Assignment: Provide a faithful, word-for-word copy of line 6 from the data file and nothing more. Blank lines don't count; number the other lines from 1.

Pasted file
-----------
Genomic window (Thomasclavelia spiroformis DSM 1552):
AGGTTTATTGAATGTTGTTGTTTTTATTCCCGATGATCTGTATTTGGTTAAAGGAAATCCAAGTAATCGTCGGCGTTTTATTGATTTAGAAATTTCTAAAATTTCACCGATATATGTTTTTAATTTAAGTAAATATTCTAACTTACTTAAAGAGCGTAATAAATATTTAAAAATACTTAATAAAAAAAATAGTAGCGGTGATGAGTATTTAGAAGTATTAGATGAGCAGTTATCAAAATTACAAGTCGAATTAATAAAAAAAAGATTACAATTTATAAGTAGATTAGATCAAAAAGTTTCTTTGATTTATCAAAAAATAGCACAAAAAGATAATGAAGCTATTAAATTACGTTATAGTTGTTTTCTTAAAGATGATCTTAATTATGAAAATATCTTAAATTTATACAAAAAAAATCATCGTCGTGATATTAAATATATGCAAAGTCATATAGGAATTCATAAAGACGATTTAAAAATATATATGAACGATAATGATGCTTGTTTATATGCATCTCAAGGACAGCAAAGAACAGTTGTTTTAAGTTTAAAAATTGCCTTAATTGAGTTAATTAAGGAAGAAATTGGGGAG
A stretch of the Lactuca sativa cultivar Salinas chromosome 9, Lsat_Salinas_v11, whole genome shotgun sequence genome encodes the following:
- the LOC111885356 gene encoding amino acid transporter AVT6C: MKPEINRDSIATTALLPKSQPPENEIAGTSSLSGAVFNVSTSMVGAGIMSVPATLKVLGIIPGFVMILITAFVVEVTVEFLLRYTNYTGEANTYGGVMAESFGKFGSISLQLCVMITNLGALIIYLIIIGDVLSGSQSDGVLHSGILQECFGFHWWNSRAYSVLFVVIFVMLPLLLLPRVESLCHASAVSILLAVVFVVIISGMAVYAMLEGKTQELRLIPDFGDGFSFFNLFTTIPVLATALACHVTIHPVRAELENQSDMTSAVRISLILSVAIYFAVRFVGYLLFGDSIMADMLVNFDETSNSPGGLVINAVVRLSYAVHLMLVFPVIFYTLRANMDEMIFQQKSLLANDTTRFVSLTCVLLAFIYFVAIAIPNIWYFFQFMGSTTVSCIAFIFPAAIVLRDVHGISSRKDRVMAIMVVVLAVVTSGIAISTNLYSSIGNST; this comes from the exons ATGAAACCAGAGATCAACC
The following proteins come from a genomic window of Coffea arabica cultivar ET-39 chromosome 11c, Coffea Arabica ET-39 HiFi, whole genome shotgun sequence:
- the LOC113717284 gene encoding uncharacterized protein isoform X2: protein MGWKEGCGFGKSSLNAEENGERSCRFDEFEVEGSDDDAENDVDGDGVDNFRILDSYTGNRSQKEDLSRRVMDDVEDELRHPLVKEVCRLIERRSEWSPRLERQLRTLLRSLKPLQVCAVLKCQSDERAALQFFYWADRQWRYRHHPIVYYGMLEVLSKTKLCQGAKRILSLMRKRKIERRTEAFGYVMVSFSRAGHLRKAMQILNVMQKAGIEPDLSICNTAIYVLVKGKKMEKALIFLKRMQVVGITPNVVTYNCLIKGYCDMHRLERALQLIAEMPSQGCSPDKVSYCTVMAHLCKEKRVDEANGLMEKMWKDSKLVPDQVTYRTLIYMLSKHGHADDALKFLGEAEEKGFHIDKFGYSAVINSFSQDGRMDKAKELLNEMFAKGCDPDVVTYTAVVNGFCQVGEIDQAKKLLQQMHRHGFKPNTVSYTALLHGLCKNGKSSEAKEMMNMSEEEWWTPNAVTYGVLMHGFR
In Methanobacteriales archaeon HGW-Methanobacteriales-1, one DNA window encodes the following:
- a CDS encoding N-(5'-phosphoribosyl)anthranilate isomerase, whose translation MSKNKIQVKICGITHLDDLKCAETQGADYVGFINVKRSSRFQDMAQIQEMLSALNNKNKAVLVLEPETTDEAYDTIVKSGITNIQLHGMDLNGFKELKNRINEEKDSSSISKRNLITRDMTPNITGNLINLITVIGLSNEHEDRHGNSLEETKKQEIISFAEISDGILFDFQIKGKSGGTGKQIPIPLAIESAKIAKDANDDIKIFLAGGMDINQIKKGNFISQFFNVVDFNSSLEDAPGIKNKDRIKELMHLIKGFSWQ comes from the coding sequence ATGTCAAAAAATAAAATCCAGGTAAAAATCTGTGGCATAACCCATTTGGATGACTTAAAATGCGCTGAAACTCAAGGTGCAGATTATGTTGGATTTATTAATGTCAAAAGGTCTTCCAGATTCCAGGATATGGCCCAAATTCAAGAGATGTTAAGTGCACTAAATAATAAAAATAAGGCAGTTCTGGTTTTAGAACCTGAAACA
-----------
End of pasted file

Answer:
- the LOC113717284 gene encoding uncharacterized protein isoform X2: protein MGWKEGCGFGKSSLNAEENGERSCRFDEFEVEGSDDDAENDVDGDGVDNFRILDSYTGNRSQKEDLSRRVMDDVEDELRHPLVKEVCRLIERRSEWSPRLERQLRTLLRSLKPLQVCAVLKCQSDERAALQFFYWADRQWRYRHHPIVYYGMLEVLSKTKLCQGAKRILSLMRKRKIERRTEAFGYVMVSFSRAGHLRKAMQILNVMQKAGIEPDLSICNTAIYVLVKGKKMEKALIFLKRMQVVGITPNVVTYNCLIKGYCDMHRLERALQLIAEMPSQGCSPDKVSYCTVMAHLCKEKRVDEANGLMEKMWKDSKLVPDQVTYRTLIYMLSKHGHADDALKFLGEAEEKGFHIDKFGYSAVINSFSQDGRMDKAKELLNEMFAKGCDPDVVTYTAVVNGFCQVGEIDQAKKLLQQMHRHGFKPNTVSYTALLHGLCKNGKSSEAKEMMNMSEEEWWTPNAVTYGVLMHGFR